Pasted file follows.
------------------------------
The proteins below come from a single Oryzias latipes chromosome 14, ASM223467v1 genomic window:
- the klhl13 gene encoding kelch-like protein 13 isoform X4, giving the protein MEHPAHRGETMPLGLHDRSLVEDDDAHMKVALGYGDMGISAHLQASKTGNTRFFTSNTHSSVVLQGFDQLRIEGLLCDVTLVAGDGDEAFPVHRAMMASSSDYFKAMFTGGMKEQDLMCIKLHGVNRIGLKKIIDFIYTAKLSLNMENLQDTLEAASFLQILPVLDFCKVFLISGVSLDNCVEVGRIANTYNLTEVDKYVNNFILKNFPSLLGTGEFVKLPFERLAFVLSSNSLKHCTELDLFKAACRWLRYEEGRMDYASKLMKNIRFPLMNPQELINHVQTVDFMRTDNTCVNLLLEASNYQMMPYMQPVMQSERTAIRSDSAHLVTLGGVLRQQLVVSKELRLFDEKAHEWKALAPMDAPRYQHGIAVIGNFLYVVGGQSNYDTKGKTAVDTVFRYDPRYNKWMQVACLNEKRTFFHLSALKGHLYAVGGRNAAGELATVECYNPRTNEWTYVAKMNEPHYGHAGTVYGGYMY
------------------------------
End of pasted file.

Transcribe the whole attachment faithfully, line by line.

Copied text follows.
The proteins below come from a single Oryzias latipes chromosome 14, ASM223467v1 genomic window:
- the klhl13 gene encoding kelch-like protein 13 isoform X4, giving the protein MEHPAHRGETMPLGLHDRSLVEDDDAHMKVALGYGDMGISAHLQASKTGNTRFFTSNTHSSVVLQGFDQLRIEGLLCDVTLVAGDGDEAFPVHRAMMASSSDYFKAMFTGGMKEQDLMCIKLHGVNRIGLKKIIDFIYTAKLSLNMENLQDTLEAASFLQILPVLDFCKVFLISGVSLDNCVEVGRIANTYNLTEVDKYVNNFILKNFPSLLGTGEFVKLPFERLAFVLSSNSLKHCTELDLFKAACRWLRYEEGRMDYASKLMKNIRFPLMNPQELINHVQTVDFMRTDNTCVNLLLEASNYQMMPYMQPVMQSERTAIRSDSAHLVTLGGVLRQQLVVSKELRLFDEKAHEWKALAPMDAPRYQHGIAVIGNFLYVVGGQSNYDTKGKTAVDTVFRYDPRYNKWMQVACLNEKRTFFHLSALKGHLYAVGGRNAAGELATVECYNPRTNEWTYVAKMNEPHYGHAGTVYGGYMY